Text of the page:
Rational Spiral


Rational numbers are countable, so an order can be placed on them just like the natural numbers. Although such an ordering is not obvious (nor unique), one such ordering can be achieved by letting the x-axis represent the denominator of a rational number and the y-axis it numerator. Then starting at the origin, spiral clockwise away from it, so that each integer pair represents a rational number. Each time that the y-axis is passed, the denominator will be 0, which generates an illegal number, and all such numbers need to be skipped. Repeats, such as -1/1 and 1/-1, also occur, so only the first occurrence of a rational number should be included in the spiral. Finally, since numbers like 8/4=2/1 can be reduced, such repeats must also be skipped.

The pairs of numbers so obtained are 0/0, 1/0, 1/1, 0/1, -1/1, -1/0, -1/-1, 0/-1, 1/-1, 2/-1, ..., giving the points (0, 0), (1, 0), (1, 1), (0, 1), (-1,1), (-1,0), (-1,-1), (0,-1), (1,-1), (2,-1), ....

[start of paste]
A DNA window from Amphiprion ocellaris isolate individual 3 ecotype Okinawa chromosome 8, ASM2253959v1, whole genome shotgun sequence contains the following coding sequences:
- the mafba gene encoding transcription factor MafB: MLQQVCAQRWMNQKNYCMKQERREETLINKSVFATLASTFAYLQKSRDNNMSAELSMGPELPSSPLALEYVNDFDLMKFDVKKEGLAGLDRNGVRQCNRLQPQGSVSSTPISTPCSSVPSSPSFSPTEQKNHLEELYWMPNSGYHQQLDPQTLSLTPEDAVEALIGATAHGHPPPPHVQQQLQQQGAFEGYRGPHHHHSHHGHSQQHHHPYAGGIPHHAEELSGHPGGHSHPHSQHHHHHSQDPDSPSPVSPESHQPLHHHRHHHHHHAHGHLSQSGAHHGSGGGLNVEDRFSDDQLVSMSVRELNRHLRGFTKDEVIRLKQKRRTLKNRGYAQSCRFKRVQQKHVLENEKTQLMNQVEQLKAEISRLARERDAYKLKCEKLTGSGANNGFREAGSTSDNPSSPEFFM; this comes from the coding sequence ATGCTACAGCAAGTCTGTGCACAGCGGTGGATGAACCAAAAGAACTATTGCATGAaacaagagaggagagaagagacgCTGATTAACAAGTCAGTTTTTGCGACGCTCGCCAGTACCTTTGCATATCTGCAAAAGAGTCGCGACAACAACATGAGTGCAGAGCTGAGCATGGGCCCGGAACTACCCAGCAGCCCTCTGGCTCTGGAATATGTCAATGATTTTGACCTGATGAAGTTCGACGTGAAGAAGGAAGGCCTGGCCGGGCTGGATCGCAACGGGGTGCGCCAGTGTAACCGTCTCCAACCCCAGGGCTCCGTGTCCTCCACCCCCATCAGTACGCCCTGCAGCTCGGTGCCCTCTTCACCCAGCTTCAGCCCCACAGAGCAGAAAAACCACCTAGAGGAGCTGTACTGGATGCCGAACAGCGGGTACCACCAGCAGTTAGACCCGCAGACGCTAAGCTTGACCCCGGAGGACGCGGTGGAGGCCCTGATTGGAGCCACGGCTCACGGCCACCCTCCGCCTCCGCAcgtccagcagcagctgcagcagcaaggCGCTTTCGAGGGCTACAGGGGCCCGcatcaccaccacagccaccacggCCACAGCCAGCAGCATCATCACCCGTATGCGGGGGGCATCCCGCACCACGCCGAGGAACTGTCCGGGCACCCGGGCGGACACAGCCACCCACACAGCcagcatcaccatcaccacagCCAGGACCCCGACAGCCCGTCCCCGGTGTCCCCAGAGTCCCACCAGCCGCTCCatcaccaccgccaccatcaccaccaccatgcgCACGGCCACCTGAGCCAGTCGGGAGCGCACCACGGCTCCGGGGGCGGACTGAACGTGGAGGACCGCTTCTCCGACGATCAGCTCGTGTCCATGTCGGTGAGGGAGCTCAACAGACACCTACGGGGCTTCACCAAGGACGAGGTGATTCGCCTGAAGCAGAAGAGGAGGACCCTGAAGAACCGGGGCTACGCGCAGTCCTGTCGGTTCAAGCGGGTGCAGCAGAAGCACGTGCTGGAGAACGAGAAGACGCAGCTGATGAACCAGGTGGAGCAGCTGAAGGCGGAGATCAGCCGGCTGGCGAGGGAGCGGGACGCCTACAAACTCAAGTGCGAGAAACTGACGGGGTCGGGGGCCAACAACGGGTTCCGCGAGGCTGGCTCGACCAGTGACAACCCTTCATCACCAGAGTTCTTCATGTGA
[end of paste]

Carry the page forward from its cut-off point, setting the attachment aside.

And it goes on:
See also

Rational Number, Spiral

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ACM International Collegiate Programming Contest Web. "Rational Spiral."

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Rational Spiral

Cite this as:

Weisstein, Eric W. "Rational Spiral." From MathWorld--A Wolfram Web Resource.

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